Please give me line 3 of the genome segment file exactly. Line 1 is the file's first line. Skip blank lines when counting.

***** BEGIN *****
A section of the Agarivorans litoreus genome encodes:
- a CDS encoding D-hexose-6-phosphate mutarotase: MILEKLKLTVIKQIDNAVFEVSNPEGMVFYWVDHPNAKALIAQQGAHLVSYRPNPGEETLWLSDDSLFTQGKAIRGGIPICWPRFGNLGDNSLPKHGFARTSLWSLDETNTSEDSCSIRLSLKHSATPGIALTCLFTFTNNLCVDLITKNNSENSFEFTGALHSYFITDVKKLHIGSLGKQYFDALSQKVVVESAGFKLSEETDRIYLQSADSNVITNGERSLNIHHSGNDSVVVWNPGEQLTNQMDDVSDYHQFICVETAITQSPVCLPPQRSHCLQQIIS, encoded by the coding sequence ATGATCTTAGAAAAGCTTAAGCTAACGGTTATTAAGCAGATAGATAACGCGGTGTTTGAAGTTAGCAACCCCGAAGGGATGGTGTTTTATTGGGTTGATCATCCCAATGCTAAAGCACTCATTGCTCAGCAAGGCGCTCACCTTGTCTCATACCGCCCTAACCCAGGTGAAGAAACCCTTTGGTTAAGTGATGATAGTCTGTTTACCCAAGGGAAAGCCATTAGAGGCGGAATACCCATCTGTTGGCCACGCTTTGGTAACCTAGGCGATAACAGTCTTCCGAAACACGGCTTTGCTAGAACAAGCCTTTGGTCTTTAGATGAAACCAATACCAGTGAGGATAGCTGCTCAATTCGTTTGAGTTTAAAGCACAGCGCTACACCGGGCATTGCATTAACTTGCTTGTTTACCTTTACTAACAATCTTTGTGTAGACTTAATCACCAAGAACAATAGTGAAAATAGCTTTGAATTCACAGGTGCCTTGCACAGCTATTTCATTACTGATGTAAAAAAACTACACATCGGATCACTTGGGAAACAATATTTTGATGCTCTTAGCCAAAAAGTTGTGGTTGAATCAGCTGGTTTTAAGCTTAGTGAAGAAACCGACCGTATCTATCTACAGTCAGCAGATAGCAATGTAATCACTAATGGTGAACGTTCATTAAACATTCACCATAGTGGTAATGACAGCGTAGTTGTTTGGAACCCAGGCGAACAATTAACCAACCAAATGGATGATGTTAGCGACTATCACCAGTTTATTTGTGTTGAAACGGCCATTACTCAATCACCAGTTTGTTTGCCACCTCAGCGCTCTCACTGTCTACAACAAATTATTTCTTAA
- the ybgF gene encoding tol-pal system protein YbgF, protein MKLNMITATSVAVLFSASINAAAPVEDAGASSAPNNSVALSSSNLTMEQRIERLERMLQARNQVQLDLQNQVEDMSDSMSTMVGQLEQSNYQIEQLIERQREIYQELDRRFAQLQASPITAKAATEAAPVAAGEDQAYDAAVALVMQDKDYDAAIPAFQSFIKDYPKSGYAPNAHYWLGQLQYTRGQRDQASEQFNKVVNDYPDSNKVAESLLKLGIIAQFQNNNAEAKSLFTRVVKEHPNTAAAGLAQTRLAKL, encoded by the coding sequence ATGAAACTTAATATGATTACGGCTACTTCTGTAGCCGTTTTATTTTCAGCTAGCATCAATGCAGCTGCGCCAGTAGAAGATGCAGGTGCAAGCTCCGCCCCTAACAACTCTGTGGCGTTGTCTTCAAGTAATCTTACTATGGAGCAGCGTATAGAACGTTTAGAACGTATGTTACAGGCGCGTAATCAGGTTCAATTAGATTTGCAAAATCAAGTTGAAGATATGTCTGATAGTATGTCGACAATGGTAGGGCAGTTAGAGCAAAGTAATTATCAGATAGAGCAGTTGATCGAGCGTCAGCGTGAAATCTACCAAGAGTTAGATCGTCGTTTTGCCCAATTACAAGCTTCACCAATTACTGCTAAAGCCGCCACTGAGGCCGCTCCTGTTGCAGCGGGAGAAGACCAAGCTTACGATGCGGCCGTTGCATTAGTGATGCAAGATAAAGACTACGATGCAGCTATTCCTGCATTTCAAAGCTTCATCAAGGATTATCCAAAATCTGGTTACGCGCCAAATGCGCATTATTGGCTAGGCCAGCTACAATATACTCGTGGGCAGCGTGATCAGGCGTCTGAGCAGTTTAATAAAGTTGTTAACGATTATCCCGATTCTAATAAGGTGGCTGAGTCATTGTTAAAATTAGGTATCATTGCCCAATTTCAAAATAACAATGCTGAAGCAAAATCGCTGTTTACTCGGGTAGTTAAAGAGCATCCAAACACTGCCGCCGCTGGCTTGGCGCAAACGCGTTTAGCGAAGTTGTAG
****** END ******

- the ybgF gene encoding tol-pal system protein YbgF, protein MKLNMITATSVAVLFSASINAAAPVEDAGASSAPNNSVALSSSNLTMEQRIERLERMLQARNQVQLDLQNQVEDMSDSMSTMVGQLEQSNYQIEQLIERQREIYQELDRRFAQLQASPITAKAATEAAPVAAGEDQAYDAAVALVMQDKDYDAAIPAFQSFIKDYPKSGYAPNAHYWLGQLQYTRGQRDQASEQFNKVVNDYPDSNKVAESLLKLGIIAQFQNNNAEAKSLFTRVVKEHPNTAAAGLAQTRLAKL, encoded by the coding sequence ATGAAACTTAATATGATTACGGCTACTTCTGTAGCCGTTTTATTTTCAGCTAGCATCAATGCAGCTGCGCCAGTAGAAGATGCAGGTGCAAGCTCCGCCCCTAACAACTCTGTGGCGTTGTCTTCAAGTAATCTTACTATGGAGCAGCGTATAGAACGTTTAGAACGTATGTTACAGGCGCGTAATCAGGTTCAATTAGATTTGCAAAATCAAGTTGAAGATATGTCTGATAGTATGTCGACAATGGTAGGGCAGTTAGAGCAAAGTAATTATCAGATAGAGCAGTTGATCGAGCGTCAGCGTGAAATCTACCAAGAGTTAGATCGTCGTTTTGCCCAATTACAAGCTTCACCAATTACTGCTAAAGCCGCCACTGAGGCCGCTCCTGTTGCAGCGGGAGAAGACCAAGCTTACGATGCGGCCGTTGCATTAGTGATGCAAGATAAAGACTACGATGCAGCTATTCCTGCATTTCAAAGCTTCATCAAGGATTATCCAAAATCTGGTTACGCGCCAAATGCGCATTATTGGCTAGGCCAGCTACAATATACTCGTGGGCAGCGTGATCAGGCGTCTGAGCAGTTTAATAAAGTTGTTAACGATTATCCCGATTCTAATAAGGTGGCTGAGTCATTGTTAAAATTAGGTATCATTGCCCAATTTCAAAATAACAATGCTGAAGCAAAATCGCTGTTTACTCGGGTAGTTAAAGAGCATCCAAACACTGCCGCCGCTGGCTTGGCGCAAACGCGTTTAGCGAAGTTGTAG